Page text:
And by the way, it's absolutely possible to securely run an instance of Firefox 28 in a read-only, sandboxed, firewalled VM, restricted to connecting to specific trusted hosts.

Permitting a third party to control and modify your behavior by enforcing automatic updates in a manner that does not match your schedule can be an insidious security hazard unto itself. Organizations like Mozilla, Google, Apple and Microsoft have no interest in and no concept of what might be hugely disruptive to their end users, nor do they necessarily have any concept of a given environment's actual security posture. They simply cry "security" and then rampage all over everyone's shit with righteous entitlement.

Nope. I define my security practices (including whether I run a javascript-enabled browser at all), and I define my update schedule.

You should probably build your OS and all your software from scratch, cause it seems you have a problem with using software that doesn't meet your arbitrary guidelines.

Switched to Pale Moon, haven't looked back.

And a bonus of actually having a 64 bit build for my Windows partition without having to run Nightly.

Unfortunately, Pale Moon is significantly slower than Firefox due to it being based on the outdated ESR branch. See: http://portableapps.com/node/39509

Pale Moon, 24.5, Linux 32 bit, running on Debian squeeze 32 bit, on my system, is dramatically faster than Firefox 29.0.1.

Or rather, the latter is dramatically slower than 28.0, just about unusably slow. And this is true with a very minimum installation and usage, Session Manager and Track Package the only extensions, a version of Shockwave Flash auto installed the only plugin. As little as 3 windows with 7 tabs.

And it might just be my impression, but Pale Moon might have been faster than Firefox 28.0.

Have you tried the two side by side?

See my link. I performance tested Firefox, Pale Moon and CyberFox on the same hardware within Windows and posted the results. Maybe the current Debian build is a bit messed up. Debian does their own builds of Firefox through a special agreement with Mozilla (they aren't Mozilla builds).

Ah, I see.

However the Firefox builds I'm using are the generic ones from Mozilla, Debian doesn't supply Firefox due to IP issues, they do their own "Iceweasel" build (https://en.wikipedia.org/wiki/Mozilla_Corporation_software_r...).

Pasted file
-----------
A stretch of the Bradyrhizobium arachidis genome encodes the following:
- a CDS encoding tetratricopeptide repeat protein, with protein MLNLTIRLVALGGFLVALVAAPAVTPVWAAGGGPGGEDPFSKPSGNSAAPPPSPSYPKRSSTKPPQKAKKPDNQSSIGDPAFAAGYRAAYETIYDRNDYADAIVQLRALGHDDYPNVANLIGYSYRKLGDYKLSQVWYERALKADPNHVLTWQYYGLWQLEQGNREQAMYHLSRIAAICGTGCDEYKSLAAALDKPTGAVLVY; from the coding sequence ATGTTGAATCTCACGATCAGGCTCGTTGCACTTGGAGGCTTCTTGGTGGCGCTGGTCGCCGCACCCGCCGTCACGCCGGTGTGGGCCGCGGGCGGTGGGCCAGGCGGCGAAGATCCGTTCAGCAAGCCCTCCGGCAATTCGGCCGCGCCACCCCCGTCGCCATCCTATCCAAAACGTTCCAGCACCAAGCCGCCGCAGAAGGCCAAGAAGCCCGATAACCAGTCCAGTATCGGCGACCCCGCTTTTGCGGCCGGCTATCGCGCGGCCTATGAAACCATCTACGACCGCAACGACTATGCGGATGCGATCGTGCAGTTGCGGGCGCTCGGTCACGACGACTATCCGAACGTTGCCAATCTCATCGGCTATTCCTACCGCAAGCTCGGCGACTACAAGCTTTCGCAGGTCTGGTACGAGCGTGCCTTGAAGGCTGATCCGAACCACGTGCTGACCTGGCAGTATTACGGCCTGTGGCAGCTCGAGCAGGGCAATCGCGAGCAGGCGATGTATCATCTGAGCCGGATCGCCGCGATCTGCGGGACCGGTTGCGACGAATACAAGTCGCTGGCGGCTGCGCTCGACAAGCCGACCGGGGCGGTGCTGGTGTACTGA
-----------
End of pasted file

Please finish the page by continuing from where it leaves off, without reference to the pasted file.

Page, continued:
Ah right. I'd confused it with Ubuntu. It's still odd, though. I wonder if other Debian users are seeing similar issues.

Out of curiosity, I ran the tests again on FF30 on Windows and Sunspider is about the same as FF28 was while PeaceKeeper and Dromaeo increased a couple percent.

It hasn't been notably slower for me.

And it's rather notably more lightweight in terms of RAM usage.

Who cares if javascript execution is slower? You can speed that bit up by not allowing it to run in the first place. I would accept any speed of browser to avoid Australis.

I don't know if this also restores the old tab look, I think not honestly, but I just installed and I wanted to share this here to hear your opinions https://addons.mozilla.org/en-US/firefox/addon/the-fox-only-...

classic theme restorer extension.

not the same.


I use the Chrome skin for FF and it's surprisingly fantastic.

Correction, it's Fw, not FF.

If we're being pedantic, it's Fx, not Fw or FF.


This is my favorite firefox specific "bug", still around in 30 I would guess:


Works fine in literally all other browsers. Oh well.

It should remain a 'bug'. That's an invalid URL in the IMG tag and should be treated as such. The problem is some browsers 'helpfully' fix it and designers don't know they're writing invalid HTML.

Browsers like Internet Explorer 'fix' it so designers never know. Browsers like Firefox show it as properly broken so designers fix their mistakes. That's why it's always important to test your site in a proper browser.

I know you have 'bug' in quotes, but man, you know perfectly well that's not a bug and it would be complete silliness to allow that.